(La Jolla, California) The Burnham Institute's Jeffrey Smith, Ph.D. has discovered that orlistat, commonly prescribed as an anti-obesity drug, has a positive side-effect: it inhibits cancer growth. Dr. Smith made this discovery using an activity-based proteomics screening technique developed in his laboratory that makes it possible to identify active targets and simultaneously screen for their inhibitors. These results will be published in the journal Cancer Research on March 15.
The metabolism of a tumor cell is different from its normal counterpart cell. Scientists have long suspected that metabolism is connected to tumor progression. Dr. Smith and co-workers designed a proteomics screen based on monitoring the activity of a family of enzymes--serine hydrolyases--involved in metabolism. They used their screen to compare normal prostate cells with prostate cancer cells and discovered that the prostate cancer cells are affected by an increased activity of fatty acid synthase. Fatty acid synthase is the enzyme that converts dietary carbohydrate to fat.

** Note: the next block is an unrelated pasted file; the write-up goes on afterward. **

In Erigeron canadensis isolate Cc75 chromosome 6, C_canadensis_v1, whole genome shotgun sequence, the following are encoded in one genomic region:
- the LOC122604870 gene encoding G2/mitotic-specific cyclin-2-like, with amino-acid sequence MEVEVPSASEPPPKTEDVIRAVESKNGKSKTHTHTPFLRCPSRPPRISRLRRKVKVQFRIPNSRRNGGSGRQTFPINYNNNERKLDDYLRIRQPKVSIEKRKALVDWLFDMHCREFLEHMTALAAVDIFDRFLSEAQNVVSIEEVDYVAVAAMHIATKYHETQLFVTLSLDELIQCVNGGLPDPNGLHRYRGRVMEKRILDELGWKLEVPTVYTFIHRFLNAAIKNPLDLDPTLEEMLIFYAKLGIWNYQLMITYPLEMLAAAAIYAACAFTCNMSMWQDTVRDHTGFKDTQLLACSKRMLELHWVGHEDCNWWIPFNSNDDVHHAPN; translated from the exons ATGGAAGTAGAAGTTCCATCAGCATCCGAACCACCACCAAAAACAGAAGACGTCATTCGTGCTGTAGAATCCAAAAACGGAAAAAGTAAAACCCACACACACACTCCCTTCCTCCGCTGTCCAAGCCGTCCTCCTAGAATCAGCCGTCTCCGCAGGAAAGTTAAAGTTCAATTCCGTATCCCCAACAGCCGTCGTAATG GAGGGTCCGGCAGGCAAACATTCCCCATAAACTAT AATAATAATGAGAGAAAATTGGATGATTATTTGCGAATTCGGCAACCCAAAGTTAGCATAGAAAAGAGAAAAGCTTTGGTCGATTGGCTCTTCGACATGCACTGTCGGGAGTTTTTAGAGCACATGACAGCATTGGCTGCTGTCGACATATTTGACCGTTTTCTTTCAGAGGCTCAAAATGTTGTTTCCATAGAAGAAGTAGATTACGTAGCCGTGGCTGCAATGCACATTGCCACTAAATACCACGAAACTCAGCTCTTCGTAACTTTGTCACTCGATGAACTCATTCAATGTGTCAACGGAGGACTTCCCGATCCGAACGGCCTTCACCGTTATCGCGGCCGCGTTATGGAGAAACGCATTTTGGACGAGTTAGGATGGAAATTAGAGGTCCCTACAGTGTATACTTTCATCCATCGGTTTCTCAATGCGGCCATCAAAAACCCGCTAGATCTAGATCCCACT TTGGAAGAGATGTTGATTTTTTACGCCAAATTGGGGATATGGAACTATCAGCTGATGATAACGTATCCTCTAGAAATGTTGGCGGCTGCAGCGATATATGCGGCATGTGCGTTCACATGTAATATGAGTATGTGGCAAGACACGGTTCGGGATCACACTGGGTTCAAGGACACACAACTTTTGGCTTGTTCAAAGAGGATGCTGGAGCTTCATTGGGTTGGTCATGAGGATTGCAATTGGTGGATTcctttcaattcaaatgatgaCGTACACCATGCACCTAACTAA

The screen also identified orlistat, marketed by Roche as XenicalTM, as an inhibitor of fatty acid synthase.
These discoveries, made in vitro, held true when tested in mice. When they administered orlistat to mice bearing prostate tumors, the Smith laboratory discovered that the drug was able to inhibit tumor growth in mice. Further experiments confirmed that orlistat has no effect on normal prostate cells and no apparent side effects in the mice; it acts specifically as fatty acid synthase.
Additional screening of breast cancer and colon cancer cells revealed that fatty acid synthase activity is upregulated in these tumors, as well, presenting the possibility of designing new treatments for these cancers based on inhibiting the enzyme's activity with orlistat or a new drug based on orlistat's inhibitory activity.
Orlistat was originally developedPage: 1 2 3 Related biology news :1
Contact: Nancy Beddingfield
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